• She left early in order to get to the bank.
  395. Prepositions
    • Is a word that puts something into time or place.
    • E.g. In, above, between
    • Before, after, next
  396. Prescriptive grammars
    Lays out rule about the structure of a language. It deals with what the grammarian believes to be right and wrong, good or bad language use, not following the rules will generate incorrect language.
  397. Progressive Aspect
    The progressive, or continuous aspect is formed with the auxiliary verb TO BE + -ing, the present participle. It shows that an action or state, past, present or futurem was, is or will be unfinished at the time referred to.
  398. Proper Adjective
    • Is an adjective that is written with a capital letter.
    • E.g. Japanese
  399. Prose
    Prose and poetry are the two basic categories which language can be divided into.
  400. Prosody
    Is the study of the various rhythms used in poetry.
  401. Protasis
    Is a term for the IF clause in a conditional sentence.
  402. Punctuation
    The symbols used in written language to indicate the end of a sentence or a clause, or to indicate that is it a question.
  403. Quantifiers
    • Expresses quantity.
  404. Question
    Is a sentence or phrase that shows that the speaker wants the listener to supply them with some information, to perform a task or in some other way.
  405. Question tag
    • Can be made by making a statement and putting an auxiliary verb and a pronoun at the end
    • E.g. She's coming, isn't she?
  406. Reciprocal Pronouns
    • Phrases like EACH OTHER. They show that an action is two way
    • E.g. Jane and Helen greeted each other (This means that Jane greeted Helen and Helen greeted Jane)
  407. Redundancy
    The use of unnecessary words or phrases that express something already said in the utterance or sentence.
  408. Reflexive Pronouns
  409. Regression
    Is a backward movement of the eye when reading a line of text.
  410. Regular Verbs
    A regular verb is one that follows the pattern of taking -ed for the past simple and past participle.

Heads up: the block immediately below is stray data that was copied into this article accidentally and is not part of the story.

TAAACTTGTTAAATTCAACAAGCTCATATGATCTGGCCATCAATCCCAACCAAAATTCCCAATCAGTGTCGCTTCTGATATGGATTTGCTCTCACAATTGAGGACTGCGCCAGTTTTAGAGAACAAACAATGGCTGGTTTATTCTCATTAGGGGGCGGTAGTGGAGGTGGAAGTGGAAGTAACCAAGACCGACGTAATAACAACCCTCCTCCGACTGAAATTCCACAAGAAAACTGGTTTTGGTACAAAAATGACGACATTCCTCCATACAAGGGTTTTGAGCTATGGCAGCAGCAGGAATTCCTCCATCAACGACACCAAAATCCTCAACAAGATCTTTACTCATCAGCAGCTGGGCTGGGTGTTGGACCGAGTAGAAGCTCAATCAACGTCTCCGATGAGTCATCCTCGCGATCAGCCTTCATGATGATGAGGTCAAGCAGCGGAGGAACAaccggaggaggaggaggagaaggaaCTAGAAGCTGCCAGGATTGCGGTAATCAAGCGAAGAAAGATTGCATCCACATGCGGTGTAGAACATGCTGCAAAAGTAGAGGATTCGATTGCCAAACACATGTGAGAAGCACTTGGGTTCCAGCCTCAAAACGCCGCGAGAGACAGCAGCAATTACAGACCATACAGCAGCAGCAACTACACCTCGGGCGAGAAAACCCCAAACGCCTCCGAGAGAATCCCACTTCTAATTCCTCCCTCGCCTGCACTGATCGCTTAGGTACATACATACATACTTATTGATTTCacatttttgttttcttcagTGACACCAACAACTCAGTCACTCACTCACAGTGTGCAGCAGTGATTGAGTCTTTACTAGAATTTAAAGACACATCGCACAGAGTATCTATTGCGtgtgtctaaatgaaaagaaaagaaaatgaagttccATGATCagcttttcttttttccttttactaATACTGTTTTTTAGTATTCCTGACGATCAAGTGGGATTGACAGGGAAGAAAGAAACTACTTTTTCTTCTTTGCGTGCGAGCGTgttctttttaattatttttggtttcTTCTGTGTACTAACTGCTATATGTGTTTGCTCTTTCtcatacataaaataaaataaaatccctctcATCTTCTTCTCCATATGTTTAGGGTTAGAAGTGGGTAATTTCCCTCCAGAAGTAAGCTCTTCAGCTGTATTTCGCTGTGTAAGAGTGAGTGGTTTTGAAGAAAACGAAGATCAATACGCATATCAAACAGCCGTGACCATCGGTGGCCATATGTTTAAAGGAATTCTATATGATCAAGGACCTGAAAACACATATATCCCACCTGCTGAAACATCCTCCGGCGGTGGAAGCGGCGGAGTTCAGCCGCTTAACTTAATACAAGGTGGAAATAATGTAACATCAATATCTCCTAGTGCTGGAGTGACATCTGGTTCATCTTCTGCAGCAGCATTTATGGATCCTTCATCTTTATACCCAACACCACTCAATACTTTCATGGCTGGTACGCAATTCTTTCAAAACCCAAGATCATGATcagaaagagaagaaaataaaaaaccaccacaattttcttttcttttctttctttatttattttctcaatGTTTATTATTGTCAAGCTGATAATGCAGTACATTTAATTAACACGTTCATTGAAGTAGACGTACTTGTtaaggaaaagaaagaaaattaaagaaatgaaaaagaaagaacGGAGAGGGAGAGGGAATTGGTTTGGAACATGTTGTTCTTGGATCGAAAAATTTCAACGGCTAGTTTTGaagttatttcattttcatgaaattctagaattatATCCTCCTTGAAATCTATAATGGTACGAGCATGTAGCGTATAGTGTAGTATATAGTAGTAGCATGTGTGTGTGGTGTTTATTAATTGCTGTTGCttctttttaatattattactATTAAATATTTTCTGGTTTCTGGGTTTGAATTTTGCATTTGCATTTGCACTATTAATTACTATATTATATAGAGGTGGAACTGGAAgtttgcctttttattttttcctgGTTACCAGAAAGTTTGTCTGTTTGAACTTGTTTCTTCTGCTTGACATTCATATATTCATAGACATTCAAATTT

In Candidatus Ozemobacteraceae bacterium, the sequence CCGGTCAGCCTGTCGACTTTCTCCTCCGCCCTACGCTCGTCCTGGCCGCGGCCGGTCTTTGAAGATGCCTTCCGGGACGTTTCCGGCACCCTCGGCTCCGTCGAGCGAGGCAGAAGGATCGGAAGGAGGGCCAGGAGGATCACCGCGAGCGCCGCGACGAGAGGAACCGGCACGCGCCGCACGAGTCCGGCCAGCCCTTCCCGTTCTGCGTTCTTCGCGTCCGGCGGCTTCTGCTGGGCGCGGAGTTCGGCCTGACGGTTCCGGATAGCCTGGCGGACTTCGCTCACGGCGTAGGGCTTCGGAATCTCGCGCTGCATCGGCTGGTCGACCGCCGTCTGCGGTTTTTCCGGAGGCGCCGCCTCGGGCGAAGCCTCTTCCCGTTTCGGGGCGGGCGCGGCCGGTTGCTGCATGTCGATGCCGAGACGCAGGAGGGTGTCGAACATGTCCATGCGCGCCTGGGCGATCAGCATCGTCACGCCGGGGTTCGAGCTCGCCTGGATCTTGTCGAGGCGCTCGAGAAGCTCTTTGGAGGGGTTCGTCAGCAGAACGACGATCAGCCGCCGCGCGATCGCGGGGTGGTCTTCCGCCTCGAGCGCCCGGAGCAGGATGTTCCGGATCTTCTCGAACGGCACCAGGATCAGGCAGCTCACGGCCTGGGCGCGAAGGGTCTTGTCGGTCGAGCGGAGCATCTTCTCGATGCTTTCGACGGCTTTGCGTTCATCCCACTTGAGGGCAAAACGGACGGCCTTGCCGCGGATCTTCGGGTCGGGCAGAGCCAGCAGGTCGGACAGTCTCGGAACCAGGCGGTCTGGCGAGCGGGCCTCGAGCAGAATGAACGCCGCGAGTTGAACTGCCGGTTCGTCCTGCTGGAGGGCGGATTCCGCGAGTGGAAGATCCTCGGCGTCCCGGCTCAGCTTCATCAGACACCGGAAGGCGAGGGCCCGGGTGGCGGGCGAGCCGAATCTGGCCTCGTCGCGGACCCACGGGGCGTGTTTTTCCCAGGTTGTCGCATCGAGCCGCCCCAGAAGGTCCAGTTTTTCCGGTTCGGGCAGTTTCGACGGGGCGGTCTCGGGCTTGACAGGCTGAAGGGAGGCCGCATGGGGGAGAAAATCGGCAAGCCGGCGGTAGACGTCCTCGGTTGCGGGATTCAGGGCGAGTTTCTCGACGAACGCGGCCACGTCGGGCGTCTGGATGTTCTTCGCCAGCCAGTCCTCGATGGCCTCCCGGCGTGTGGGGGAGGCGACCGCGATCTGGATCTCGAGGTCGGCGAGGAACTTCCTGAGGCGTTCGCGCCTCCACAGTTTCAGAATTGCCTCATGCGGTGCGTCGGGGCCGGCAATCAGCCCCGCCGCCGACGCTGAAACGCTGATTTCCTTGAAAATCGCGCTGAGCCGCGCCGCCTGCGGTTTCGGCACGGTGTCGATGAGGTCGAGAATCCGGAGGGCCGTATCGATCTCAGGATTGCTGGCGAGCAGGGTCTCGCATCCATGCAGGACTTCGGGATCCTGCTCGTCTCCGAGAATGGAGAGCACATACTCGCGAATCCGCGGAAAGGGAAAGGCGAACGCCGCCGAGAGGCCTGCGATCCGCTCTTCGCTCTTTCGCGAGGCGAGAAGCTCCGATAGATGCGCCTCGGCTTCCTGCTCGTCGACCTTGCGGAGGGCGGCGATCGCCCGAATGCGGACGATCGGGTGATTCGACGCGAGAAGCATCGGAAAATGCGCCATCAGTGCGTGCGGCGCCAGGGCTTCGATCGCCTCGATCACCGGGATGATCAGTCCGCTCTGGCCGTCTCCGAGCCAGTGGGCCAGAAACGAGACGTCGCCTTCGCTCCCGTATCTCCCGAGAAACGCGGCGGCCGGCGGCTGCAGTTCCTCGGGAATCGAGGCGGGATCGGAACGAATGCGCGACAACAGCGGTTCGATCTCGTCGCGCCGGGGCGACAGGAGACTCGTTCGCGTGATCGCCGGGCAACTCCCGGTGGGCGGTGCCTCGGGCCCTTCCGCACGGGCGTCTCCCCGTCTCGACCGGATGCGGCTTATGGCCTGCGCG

411. Relative Clause
    A clause that modifies a noun in a sentence, or a noun phrase, is a relative clause.
  412. Reported Speech
    Is used to communicate what someone else said but without using the exact words.
  413. Resultative Adjective
    • Is an adjective that is placed postpositively and reflects a change that occurs by action of the verb on the noun.
    • E.g.
    • He cooked the meat RARE
    • She painted the fence WHITE.
  414. Rhetoric
    Rhotic speakers pronounce the letter R after vowels in all positions.
  415. Rhyme
    When words at the end of lines of poetry have the same sound so that they work together to produce an effect, the poem has rhyme.
  416. Scanning
    Scanning a text is a reading technique where the reader looks for specific information rather than trying to absorb all the information.
  417. Sentence
    Is a group of words beginning with a capital letter and ending with a full stop, exclamation or question mark in written language, containing a main verb.
  418. Sentence Fragment
    Does not necessarily have a verb in it, but can be understood as a complete unit of meaning.
  419. Simple Sentence
    Contains one subject and one main verb. It contains one independent clause.
  420. Singular
    This is the form of a noun, pronoun, verb etc that is employed when speaking or writing about something which there was only one.
  421. Spoonerism
    • Mixing up the first few letters of two nearby words
    • E.g. Hissed the mystery lectures
    • Missed the history lectures
  422. Standard English
    Is the variety of English that is held by many to be correct in the sense that it shows none of the regional or other variations that are considered by some to be ungrammatical or non standard english.
  423. Stanza